Note that this function’s name ends with ! which is a convention that the function changes its env argument. In this case it changes the agent types stored in agents field of env mutable struct.

The whole logic of the update_type! function revolves around agents that have agentI type as they either can infect agents that have agentS type or can either recover and become agentR or die and become agentD type.

Note that each time an agent type is changed we have to update the collection env.agents with a new value as Agent type is immutable.

Also the condition a.tick == tick && continue might raise some questions. We use it to make sure that agents that became sick in a given tick to not recursively infect other agents in the same tick (in our model it has only performance implications as we assume that agents can get infected only if an already infected agent stays in the same cell; but this would start to matter if we allowed e.g. a wider infection radius — which is an easy extension to version of the model we present — as then a chain reaction could be triggered in a single tick, and we want to avoid this).

The other collective action of agents is their movement that is defined here:

Here a notable thing is that we clear entries of a grid cache with the empty! function for each cell of grid matrix and then populate it anew with updated locations of the agents.

The last thing we need to do in each step of the simulation is collection of the statistics. This is a relatively simple operation and is implemented using the following code:

In this function we use the countmap function form the StatsBase.jl package to get numbers of agents of each type in a given tick, next we use a get function to populate env.stats dictionary. The use of get is needed as in general the status dictionary returned by countmap does not have to contain all types of agents (e.g. in tick one of the model agents are of type agentR or agentD are not present).

We are now ready to define the main loop of the simulation:

Note that in this function we take advantage of the fact that env is mutable and increment tick by 1 in each step. Next we repeatedly update agents’ types, move them and collect statistics as long as there is at least one infected agent.

# Running the model

Let us try running the model for some sample parameterization. We assume to have 2000 agents living on a 100x100 grid. The duration of infection is 21 ticks, we initially place 10 infected agents (so it is 0.2% of the total population) and assume that 5% of agents that get infected eventually die:

You should get a plot similar to this one: We see that the epidemics died out at around 300 ticks and around 80% of the population went through the disease (agents that have agentS type at the end of the simulation were unaffected).

As a second experiment let us check how does the fraction of infected agents depend on the length of the infection. Here is the code (it should run under 30 seconds): We have run the simulation for the disease length ranging from 5 to 30 with step equal to 1 and averaged out 16 runs of the simulation for each parameter (416 runs of the simulation in total). We observe that the relationship is S-shaped and the highest impact of the disease length change on number of infected agents is around fifteen ticks.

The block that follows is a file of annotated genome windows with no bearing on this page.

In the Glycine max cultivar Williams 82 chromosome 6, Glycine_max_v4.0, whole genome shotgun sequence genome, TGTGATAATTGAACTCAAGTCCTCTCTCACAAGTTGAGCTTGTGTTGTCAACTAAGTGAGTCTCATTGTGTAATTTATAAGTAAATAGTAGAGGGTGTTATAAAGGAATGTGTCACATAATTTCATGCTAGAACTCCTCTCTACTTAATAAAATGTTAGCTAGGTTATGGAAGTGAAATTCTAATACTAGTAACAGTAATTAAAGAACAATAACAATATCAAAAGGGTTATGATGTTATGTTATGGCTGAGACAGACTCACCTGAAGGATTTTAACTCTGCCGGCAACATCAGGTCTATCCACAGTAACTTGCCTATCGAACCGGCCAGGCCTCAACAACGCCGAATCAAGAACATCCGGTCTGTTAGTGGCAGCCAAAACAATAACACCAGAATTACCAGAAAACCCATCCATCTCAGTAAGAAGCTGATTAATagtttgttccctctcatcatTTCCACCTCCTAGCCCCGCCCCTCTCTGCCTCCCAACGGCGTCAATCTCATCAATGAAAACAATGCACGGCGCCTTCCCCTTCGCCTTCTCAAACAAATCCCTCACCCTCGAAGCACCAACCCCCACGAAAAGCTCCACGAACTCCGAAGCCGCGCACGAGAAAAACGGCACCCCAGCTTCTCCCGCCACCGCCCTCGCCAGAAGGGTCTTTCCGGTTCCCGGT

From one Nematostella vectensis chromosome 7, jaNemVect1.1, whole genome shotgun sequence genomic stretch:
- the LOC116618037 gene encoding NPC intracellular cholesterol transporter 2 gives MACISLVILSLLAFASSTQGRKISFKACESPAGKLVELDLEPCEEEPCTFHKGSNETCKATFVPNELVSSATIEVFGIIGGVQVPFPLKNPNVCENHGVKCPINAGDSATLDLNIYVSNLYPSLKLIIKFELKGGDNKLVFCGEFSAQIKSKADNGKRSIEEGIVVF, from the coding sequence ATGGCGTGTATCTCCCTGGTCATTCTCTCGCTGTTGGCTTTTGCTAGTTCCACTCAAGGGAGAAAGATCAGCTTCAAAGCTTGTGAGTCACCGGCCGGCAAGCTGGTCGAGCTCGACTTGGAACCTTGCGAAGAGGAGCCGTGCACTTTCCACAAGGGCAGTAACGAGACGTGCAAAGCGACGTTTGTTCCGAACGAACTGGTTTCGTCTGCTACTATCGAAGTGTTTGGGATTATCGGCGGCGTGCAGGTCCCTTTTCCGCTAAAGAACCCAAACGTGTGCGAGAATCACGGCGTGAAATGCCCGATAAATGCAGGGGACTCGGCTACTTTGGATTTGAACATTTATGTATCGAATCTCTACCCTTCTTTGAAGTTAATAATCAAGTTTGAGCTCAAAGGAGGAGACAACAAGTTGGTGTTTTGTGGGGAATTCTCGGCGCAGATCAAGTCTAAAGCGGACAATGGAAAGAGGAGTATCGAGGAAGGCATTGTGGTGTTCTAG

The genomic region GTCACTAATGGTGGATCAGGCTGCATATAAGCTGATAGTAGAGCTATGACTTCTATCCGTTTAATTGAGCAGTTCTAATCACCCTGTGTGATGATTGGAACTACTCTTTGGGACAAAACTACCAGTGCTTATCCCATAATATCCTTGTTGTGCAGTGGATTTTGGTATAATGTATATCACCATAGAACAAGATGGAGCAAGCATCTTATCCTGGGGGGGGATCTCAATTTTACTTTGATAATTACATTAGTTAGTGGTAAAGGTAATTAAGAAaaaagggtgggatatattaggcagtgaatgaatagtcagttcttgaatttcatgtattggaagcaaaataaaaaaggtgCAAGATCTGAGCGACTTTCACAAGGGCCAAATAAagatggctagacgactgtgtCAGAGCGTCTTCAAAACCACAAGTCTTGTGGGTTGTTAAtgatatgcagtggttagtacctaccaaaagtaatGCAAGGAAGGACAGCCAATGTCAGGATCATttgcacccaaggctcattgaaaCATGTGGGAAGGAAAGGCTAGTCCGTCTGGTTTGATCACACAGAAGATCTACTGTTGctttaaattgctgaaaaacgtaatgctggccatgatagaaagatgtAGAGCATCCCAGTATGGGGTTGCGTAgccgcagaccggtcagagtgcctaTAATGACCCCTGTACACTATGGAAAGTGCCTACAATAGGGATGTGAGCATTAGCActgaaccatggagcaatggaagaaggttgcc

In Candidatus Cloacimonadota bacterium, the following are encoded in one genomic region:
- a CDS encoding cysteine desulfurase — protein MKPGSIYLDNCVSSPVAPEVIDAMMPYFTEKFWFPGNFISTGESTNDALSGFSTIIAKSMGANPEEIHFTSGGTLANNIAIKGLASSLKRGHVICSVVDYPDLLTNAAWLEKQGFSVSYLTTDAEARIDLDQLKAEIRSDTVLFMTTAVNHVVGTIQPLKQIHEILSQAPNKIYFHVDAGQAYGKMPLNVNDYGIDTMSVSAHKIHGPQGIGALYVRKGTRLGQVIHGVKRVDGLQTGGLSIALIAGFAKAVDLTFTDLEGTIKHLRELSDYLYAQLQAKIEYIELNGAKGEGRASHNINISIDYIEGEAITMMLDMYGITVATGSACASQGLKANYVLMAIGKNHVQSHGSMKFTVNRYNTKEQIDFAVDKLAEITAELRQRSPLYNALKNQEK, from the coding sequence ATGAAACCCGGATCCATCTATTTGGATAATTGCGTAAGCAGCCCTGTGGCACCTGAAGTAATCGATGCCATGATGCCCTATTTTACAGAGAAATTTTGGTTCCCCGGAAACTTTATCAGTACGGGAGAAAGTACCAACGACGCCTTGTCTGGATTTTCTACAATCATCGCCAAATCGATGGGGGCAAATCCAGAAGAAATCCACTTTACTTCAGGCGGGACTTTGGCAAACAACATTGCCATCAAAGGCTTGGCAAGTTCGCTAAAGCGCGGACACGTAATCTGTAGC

Of course these are just two samples of the analysis that can be made with this model. Feel free to change the assumptions of the model or the experiment setup if you would like to investigate it more.

# Concluding remarks

In this post I have shown how you can create a simple agent-based model without having to use specialized packages. Still it is worth to know that there is e.g. an excellent Agents.jl package that provides a lot of utility data structures and functions for building agent-based simulations.

To recap the things related to the Julia language usage for building agent-based simulations I wanted to show in this post:

• you can use either struct or mutable struct types depending on what style of data management pattern you prefer (I have shown both in this post); in general the choice will have performance implications — using immutable struct will tend to be faster in most cases — but as the Julia language is fast in general I recommend not to go for premature optimizations here, but rather use the patterns that are convenient for you as a developer;
• usually it is most convenient if you create just one type of agent (here Agent) and if you have subtypes of agents having different behavior to store this trait as a field in the this type (in our case AgentType enum served as this trait); in a blog post I have written some time ago I discuss different possible patterns that could be used instead (with their performance implications), but what I show in this post should serve you well in 99% of cases from my experience;
• finally let me comment that I could have easily made this simulation faster if I wanted to sacrifice code clarity (a pet pastime of many hard-core Julia uses 😄). This is a beauty of Julia that you can go really low-level in the performance critical code to optimize things (see e.g. my recent answer to this question on Stack Overflow ); however, as noted above — I usually recommend to go for such optimizations only if needed, as Julia is typically fast enough if you write the code just that follows how you think about the problem you solve, barring you do not respect general performance recommendations described here in the Julia manual.